By Janice Morse
The Cincinnati Enquirer
Even without a real boar's head, the show must go on.
Other than using a humble pig as a stand-in for the mighty boar, the Boar's Head and Yule Log Festival at Christ Church Cathedral downtown authentically animates a tradition dating to 14th-century England.
Boars are "in short supply in the forests of Cincinnati," the festival program notes. So a pig's head, courtesy of the Crittenden farm of Joe and Suzann Leist, serves as a surrogate, disguised with tusks that were hand-carved for the church's first Boar's Head celebration in 1940.
Organizers say the Cincinnati production was the nation's first Boar's Head festival staged in a church and it has served as a model for 100 other churches' Boar's Head ceremonies.
Among its key ingredients:
Beefeater characters march past the audience to start the festival.
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Maurice Mandell is chief minstrel.
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The boar's head - A slain ferocious beast symbolizes the victory of good over evil.
The yule log - Igniting it with an ember from last year's log represents the rekindling of love, a gift from the Christ Child.
The enthusiasm and dedication of 300 volunteers from the congregation, including an orchestra, choir, support staff and 170 costumed performers.
"Our secret is the fact that we've been doing this for 63 years - and about 70 percent of the people in the festival do it over and over again," said Bob Beiring, the show's director for 25 years. "The joy of performing this and knowing it's our gift to the community keeps us coming back. Once you get started, it's hard to stop."
The cast ranges in age from Mr. Beiring's 5-year-old grandson, Logan Armstrong, who plays a yule sprite, to 84-year-old Maurice Mandell, a former New York City Opera singer who has served 33 years as chief minstrel in the local festival.
But Philip Hagner holds the participation record: 55 years. "He started as a sprite; now he's a Beefeater," Mr. Beiring said.
Dressed as yule sprites, Lela Robinson, 5. and Matilda Montgomery wait backstage to perform.
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A dozen men portraying the red-suited Tower of London guards stomped their way into the cathedral to start the show.
Logan, the sprite, brought a lighted candle to the altar in the darkened church, symbolizing the light of Christ. His task accomplished, he exclaimed, "I did it!"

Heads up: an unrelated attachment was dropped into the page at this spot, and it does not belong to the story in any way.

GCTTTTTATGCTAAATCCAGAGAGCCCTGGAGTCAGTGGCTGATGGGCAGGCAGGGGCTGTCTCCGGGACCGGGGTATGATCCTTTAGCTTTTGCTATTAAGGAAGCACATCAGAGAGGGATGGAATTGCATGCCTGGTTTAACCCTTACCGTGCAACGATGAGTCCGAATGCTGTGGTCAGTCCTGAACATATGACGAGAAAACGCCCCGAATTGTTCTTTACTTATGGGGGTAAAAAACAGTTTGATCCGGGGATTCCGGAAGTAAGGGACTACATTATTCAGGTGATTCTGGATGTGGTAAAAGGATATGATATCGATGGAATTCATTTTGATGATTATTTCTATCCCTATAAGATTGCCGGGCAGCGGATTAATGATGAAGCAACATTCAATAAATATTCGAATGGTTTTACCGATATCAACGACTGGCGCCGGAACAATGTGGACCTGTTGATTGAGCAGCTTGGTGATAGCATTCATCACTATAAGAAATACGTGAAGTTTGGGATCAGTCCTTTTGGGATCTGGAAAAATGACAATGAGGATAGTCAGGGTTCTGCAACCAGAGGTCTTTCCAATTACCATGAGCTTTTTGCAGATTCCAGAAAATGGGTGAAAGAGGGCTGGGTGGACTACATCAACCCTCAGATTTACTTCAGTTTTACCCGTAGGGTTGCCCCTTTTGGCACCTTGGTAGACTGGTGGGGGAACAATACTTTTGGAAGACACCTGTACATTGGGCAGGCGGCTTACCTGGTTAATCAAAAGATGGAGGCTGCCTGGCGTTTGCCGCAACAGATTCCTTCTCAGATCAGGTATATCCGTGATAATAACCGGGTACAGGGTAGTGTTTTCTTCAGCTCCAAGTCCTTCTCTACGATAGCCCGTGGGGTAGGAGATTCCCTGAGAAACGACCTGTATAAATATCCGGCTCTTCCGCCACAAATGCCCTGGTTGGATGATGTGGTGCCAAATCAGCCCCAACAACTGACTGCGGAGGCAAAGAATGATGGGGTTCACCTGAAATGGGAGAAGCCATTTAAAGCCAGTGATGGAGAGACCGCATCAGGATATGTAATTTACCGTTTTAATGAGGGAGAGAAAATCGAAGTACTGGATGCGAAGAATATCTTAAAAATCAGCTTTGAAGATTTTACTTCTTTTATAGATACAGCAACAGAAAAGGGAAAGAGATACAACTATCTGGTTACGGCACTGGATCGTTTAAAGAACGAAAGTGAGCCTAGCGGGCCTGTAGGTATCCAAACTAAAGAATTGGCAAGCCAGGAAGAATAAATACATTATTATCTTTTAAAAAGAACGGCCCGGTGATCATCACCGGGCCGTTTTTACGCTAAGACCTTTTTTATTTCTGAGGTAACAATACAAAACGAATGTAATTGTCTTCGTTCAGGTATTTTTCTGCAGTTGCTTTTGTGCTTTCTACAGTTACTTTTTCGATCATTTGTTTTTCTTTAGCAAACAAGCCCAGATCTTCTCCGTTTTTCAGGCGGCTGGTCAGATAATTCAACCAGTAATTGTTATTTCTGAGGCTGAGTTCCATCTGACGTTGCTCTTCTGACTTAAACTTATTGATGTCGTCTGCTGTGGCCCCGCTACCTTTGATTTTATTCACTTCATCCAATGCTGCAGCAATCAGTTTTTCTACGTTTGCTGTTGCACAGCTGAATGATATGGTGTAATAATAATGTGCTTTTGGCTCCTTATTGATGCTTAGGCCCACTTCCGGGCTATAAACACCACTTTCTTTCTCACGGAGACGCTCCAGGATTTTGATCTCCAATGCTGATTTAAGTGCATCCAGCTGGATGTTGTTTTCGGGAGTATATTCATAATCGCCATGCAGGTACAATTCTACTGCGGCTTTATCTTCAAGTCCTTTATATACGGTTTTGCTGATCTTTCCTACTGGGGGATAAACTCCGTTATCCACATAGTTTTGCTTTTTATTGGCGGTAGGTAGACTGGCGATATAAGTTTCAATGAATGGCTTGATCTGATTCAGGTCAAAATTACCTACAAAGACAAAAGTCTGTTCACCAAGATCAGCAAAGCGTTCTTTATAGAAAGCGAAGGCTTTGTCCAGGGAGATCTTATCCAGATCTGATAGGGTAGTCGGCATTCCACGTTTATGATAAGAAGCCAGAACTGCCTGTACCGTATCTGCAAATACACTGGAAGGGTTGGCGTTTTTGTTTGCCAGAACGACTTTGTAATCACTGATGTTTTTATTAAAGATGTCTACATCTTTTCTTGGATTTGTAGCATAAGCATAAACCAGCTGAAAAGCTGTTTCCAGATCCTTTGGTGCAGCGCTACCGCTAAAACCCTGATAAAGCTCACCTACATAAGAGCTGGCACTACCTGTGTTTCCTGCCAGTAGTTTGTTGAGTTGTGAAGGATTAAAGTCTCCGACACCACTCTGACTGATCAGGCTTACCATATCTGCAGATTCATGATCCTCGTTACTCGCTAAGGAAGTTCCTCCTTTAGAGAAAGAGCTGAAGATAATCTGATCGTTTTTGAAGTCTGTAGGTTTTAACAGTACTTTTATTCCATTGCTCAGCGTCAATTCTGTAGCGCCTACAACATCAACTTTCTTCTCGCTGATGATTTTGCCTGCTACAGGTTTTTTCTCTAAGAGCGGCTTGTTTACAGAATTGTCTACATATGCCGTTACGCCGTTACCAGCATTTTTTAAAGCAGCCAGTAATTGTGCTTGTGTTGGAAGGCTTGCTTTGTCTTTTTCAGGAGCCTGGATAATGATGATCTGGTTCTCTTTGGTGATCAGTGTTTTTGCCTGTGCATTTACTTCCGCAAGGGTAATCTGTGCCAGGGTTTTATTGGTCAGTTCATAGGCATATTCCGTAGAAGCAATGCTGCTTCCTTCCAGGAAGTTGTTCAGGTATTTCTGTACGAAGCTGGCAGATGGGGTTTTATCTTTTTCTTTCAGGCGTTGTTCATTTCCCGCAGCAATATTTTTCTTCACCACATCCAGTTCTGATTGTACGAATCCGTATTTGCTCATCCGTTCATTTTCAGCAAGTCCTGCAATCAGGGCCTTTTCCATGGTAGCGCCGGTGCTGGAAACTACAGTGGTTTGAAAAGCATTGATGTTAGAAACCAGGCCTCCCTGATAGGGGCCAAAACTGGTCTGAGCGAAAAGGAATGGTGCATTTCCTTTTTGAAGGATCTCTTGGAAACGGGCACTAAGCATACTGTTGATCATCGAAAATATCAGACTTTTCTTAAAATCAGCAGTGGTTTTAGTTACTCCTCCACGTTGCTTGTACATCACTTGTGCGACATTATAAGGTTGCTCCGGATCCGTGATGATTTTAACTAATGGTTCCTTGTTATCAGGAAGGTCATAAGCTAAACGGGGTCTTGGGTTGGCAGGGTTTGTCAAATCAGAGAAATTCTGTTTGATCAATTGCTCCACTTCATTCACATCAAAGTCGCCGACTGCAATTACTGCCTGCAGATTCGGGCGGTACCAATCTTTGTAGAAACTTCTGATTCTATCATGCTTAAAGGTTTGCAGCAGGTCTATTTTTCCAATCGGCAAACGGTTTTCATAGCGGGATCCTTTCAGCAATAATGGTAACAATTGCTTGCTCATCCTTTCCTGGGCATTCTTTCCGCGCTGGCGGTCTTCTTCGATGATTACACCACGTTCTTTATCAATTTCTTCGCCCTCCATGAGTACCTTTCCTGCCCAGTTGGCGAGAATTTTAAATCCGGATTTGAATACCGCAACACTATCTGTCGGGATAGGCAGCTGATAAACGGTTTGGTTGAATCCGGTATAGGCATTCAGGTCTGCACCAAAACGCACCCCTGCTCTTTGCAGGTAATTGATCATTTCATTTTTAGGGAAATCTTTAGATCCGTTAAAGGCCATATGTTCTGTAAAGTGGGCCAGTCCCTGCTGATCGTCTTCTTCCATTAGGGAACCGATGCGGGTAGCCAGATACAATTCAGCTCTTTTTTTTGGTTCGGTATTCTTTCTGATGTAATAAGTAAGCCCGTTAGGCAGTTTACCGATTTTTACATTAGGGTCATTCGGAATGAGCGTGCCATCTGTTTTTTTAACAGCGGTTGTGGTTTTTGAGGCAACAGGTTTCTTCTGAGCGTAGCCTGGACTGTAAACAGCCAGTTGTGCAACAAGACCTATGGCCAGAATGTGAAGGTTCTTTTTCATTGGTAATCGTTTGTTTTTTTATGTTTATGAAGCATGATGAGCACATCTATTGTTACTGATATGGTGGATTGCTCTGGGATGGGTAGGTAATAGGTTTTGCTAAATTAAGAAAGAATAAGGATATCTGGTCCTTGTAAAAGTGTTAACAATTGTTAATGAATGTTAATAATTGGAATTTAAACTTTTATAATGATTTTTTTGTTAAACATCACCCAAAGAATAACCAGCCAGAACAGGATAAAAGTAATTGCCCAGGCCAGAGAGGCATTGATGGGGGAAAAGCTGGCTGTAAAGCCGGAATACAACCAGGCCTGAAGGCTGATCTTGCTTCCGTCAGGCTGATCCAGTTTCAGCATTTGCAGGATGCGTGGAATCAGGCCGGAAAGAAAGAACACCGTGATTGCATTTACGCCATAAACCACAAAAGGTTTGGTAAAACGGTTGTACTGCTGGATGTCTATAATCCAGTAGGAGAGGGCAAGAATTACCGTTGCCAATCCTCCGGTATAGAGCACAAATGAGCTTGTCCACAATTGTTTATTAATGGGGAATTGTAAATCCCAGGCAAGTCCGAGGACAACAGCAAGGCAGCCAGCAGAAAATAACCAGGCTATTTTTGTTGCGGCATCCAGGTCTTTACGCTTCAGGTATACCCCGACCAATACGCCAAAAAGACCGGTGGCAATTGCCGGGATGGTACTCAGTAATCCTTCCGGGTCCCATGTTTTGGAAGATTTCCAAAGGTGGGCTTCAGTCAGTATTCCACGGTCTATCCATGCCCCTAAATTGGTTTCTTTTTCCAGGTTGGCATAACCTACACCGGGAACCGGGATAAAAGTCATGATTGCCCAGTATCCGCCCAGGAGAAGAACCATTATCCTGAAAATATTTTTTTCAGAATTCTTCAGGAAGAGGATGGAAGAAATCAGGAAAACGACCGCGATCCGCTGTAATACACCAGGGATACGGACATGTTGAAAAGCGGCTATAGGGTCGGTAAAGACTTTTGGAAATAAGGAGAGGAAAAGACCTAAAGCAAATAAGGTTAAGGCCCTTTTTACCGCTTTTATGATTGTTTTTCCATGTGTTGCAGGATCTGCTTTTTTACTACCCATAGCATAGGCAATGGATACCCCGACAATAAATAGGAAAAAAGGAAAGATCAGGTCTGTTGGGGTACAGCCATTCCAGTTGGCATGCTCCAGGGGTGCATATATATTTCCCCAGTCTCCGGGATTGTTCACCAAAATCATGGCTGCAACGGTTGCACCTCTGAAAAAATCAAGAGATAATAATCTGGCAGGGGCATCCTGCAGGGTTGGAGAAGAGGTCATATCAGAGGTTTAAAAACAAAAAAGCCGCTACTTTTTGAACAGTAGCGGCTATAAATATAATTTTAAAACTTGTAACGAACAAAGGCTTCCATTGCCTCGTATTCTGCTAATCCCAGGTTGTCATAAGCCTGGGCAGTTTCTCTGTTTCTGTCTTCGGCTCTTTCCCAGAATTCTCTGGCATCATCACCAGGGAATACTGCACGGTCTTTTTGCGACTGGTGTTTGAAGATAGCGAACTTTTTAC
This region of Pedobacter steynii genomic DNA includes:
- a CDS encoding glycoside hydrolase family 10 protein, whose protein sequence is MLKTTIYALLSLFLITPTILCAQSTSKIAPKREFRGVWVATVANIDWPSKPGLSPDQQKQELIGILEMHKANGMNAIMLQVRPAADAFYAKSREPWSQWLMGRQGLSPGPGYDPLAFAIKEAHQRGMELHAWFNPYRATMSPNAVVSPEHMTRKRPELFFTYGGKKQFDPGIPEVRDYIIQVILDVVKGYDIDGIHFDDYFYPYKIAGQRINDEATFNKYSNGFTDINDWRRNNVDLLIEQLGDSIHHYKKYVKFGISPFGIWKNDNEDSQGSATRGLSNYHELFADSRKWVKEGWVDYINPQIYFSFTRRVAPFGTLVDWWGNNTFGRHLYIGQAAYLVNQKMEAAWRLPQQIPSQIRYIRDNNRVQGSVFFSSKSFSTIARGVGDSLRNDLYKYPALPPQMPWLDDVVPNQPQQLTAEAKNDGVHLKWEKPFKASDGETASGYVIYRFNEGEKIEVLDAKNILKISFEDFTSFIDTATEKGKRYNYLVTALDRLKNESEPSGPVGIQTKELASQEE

After a trumpet sounded, dozens of costumed characters marched in. One of the biggest attention-getters: huntsman Gary Denzler, with Ginger, a live hawk, perched on his hand.
Amid much grandeur, the "boar's" head was carried to the dais. It was festooned with pine boughs and holly, garnished with red apples and hoisted upon a trencher (a wooden tray with long handles).
The yule log followed, with two little girls in elflike green and red outfits sitting astride as it a page wheeled it into the sanctuary. Meanwhile, minstrels playfully leaped from pew to pew.
Then the production's mood changed from festive to reflective.
A spotlight focused attention on a painting of the Holy Family: Mary, Joseph and Jesus.
IF YOU GO
What: 63rd annual Boar's Head & Yule Log Festival.|
When: 2:30 and 5 p.m. today.
Where: Christ Church Cathedral, 318 E. Fourth St., downtown.
Tickets: If you did not obtain a free ticket this month, plan to arrive an hour in advance and request "sign-in seating" from the head usher. Attendees with tickets will be seated until 15 minutes before the performance, then remaining seats will go to those without tickets. No charge, though a $5 donation is suggested.
Information: 621-BOAR or www.boarsheadfestival.com. Recordings of the show will soon be available on CD, videocassette and DVD.
Shepherds and the Three Kings made their way to the altar.
The pageantry climaxed with all the cast members joining in a chorus of "O Come All Ye Faithful."
To end the show, Logan, the little sprite who lit the first candle to appear in the show, returned. He grabbed the purple robe of The Very Rev. James A. Diamond, the church's dean. Together, they exited the cathedral, bearing a large candle to represent spreading the light of Christ into the world.
A crowd exceeding 600 enthusiastically applauded Saturday's dress rehearsal.
The festival program booklet offers this explanation for the production's enduring appeal: "It is not a story of tunes and times past and gone. It is a living story told by modern-day minstrels - and echoed in all of us."
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